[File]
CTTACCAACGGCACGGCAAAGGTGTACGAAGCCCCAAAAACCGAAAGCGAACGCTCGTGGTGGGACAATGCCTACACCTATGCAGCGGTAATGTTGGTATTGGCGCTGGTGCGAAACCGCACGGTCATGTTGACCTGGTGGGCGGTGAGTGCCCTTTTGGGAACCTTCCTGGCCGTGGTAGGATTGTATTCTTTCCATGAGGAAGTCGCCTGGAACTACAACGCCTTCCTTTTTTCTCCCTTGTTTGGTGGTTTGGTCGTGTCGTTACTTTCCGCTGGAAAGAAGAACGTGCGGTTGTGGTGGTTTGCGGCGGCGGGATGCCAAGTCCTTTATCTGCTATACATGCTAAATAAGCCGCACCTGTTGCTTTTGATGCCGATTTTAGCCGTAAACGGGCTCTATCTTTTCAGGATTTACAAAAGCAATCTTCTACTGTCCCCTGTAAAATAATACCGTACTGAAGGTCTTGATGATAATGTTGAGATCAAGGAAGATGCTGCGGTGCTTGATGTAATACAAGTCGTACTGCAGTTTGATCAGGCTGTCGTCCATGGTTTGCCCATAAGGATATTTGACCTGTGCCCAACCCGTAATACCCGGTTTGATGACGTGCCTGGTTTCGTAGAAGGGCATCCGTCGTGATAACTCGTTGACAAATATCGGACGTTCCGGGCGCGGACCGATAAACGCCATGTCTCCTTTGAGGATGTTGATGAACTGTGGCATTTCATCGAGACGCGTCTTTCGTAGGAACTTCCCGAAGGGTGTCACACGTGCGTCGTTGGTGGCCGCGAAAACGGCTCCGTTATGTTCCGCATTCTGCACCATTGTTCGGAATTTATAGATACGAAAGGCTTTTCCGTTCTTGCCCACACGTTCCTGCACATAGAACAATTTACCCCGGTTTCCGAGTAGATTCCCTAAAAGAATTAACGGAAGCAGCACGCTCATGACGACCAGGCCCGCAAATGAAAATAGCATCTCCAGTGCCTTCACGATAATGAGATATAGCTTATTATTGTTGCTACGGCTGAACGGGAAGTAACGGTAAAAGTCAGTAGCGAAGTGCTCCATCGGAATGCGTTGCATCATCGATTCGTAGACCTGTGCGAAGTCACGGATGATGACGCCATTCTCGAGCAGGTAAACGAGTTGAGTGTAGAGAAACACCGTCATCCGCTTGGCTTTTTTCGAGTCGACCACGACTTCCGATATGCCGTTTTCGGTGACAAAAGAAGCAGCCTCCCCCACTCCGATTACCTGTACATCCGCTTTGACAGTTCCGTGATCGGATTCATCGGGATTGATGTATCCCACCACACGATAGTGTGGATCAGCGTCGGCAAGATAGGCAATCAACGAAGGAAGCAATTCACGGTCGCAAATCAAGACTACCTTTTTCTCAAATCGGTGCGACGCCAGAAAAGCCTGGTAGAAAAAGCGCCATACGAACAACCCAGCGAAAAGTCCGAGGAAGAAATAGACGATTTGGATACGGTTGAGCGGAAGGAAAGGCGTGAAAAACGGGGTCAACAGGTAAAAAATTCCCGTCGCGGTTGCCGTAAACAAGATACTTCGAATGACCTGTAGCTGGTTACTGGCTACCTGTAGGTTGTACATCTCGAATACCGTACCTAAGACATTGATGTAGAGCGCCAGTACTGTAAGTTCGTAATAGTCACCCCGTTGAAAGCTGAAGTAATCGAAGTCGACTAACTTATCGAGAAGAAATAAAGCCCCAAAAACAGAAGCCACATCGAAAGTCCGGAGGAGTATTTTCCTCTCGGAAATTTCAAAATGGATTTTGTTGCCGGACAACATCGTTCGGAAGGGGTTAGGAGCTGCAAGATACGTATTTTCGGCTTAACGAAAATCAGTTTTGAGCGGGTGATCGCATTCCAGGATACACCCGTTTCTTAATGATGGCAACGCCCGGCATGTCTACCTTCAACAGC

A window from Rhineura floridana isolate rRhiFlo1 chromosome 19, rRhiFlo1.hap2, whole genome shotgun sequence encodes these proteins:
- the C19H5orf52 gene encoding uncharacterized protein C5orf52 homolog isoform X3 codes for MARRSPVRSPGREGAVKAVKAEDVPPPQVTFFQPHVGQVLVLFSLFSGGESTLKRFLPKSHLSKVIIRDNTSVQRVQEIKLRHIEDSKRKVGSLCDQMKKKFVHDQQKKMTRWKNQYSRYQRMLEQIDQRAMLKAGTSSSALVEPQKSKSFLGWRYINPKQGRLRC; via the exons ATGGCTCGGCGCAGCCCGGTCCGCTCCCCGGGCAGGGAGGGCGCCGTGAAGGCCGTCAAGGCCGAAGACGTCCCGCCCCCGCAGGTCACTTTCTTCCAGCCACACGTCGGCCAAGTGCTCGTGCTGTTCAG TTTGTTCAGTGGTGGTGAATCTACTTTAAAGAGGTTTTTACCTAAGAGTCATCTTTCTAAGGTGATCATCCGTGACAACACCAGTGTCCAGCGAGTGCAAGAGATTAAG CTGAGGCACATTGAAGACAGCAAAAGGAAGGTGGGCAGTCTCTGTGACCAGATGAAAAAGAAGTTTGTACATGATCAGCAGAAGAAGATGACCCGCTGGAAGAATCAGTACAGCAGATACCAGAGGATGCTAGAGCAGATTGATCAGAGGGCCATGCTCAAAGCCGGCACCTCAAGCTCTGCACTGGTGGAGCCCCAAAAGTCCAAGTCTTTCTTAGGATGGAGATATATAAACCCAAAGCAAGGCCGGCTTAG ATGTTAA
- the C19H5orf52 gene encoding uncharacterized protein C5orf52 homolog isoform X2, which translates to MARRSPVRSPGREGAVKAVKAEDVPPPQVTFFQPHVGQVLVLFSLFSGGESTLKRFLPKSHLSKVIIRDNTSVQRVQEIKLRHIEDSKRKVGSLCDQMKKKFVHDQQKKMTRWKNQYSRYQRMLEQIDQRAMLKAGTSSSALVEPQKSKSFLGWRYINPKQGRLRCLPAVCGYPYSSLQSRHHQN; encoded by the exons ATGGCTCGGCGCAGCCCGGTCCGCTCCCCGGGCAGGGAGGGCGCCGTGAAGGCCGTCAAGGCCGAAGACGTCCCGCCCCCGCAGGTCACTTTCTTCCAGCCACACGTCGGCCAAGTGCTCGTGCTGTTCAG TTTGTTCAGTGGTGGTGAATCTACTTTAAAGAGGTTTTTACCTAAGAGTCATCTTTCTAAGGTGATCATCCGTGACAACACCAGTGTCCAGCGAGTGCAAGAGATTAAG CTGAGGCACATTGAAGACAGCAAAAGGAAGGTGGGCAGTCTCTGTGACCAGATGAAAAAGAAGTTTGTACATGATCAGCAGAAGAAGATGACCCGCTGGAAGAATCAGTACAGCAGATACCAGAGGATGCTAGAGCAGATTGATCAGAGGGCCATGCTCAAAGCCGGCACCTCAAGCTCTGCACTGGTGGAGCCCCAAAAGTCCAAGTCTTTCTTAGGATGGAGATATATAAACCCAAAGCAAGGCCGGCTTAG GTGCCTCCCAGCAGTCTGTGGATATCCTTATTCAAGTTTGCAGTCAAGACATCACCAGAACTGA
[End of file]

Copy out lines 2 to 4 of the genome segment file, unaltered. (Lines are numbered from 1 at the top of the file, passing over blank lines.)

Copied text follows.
A window from Rhineura floridana isolate rRhiFlo1 chromosome 19, rRhiFlo1.hap2, whole genome shotgun sequence encodes these proteins:
- the C19H5orf52 gene encoding uncharacterized protein C5orf52 homolog isoform X3 codes for MARRSPVRSPGREGAVKAVKAEDVPPPQVTFFQPHVGQVLVLFSLFSGGESTLKRFLPKSHLSKVIIRDNTSVQRVQEIKLRHIEDSKRKVGSLCDQMKKKFVHDQQKKMTRWKNQYSRYQRMLEQIDQRAMLKAGTSSSALVEPQKSKSFLGWRYINPKQGRLRC; via the exons ATGGCTCGGCGCAGCCCGGTCCGCTCCCCGGGCAGGGAGGGCGCCGTGAAGGCCGTCAAGGCCGAAGACGTCCCGCCCCCGCAGGTCACTTTCTTCCAGCCACACGTCGGCCAAGTGCTCGTGCTGTTCAG TTTGTTCAGTGGTGGTGAATCTACTTTAAAGAGGTTTTTACCTAAGAGTCATCTTTCTAAGGTGATCATCCGTGACAACACCAGTGTCCAGCGAGTGCAAGAGATTAAG CTGAGGCACATTGAAGACAGCAAAAGGAAGGTGGGCAGTCTCTGTGACCAGATGAAAAAGAAGTTTGTACATGATCAGCAGAAGAAGATGACCCGCTGGAAGAATCAGTACAGCAGATACCAGAGGATGCTAGAGCAGATTGATCAGAGGGCCATGCTCAAAGCCGGCACCTCAAGCTCTGCACTGGTGGAGCCCCAAAAGTCCAAGTCTTTCTTAGGATGGAGATATATAAACCCAAAGCAAGGCCGGCTTAG ATGTTAA
- the C19H5orf52 gene encoding uncharacterized protein C5orf52 homolog isoform X2, which translates to MARRSPVRSPGREGAVKAVKAEDVPPPQVTFFQPHVGQVLVLFSLFSGGESTLKRFLPKSHLSKVIIRDNTSVQRVQEIKLRHIEDSKRKVGSLCDQMKKKFVHDQQKKMTRWKNQYSRYQRMLEQIDQRAMLKAGTSSSALVEPQKSKSFLGWRYINPKQGRLRCLPAVCGYPYSSLQSRHHQN; encoded by the exons ATGGCTCGGCGCAGCCCGGTCCGCTCCCCGGGCAGGGAGGGCGCCGTGAAGGCCGTCAAGGCCGAAGACGTCCCGCCCCCGCAGGTCACTTTCTTCCAGCCACACGTCGGCCAAGTGCTCGTGCTGTTCAG TTTGTTCAGTGGTGGTGAATCTACTTTAAAGAGGTTTTTACCTAAGAGTCATCTTTCTAAGGTGATCATCCGTGACAACACCAGTGTCCAGCGAGTGCAAGAGATTAAG CTGAGGCACATTGAAGACAGCAAAAGGAAGGTGGGCAGTCTCTGTGACCAGATGAAAAAGAAGTTTGTACATGATCAGCAGAAGAAGATGACCCGCTGGAAGAATCAGTACAGCAGATACCAGAGGATGCTAGAGCAGATTGATCAGAGGGCCATGCTCAAAGCCGGCACCTCAAGCTCTGCACTGGTGGAGCCCCAAAAGTCCAAGTCTTTCTTAGGATGGAGATATATAAACCCAAAGCAAGGCCGGCTTAG GTGCCTCCCAGCAGTCTGTGGATATCCTTATTCAAGTTTGCAGTCAAGACATCACCAGAACTGA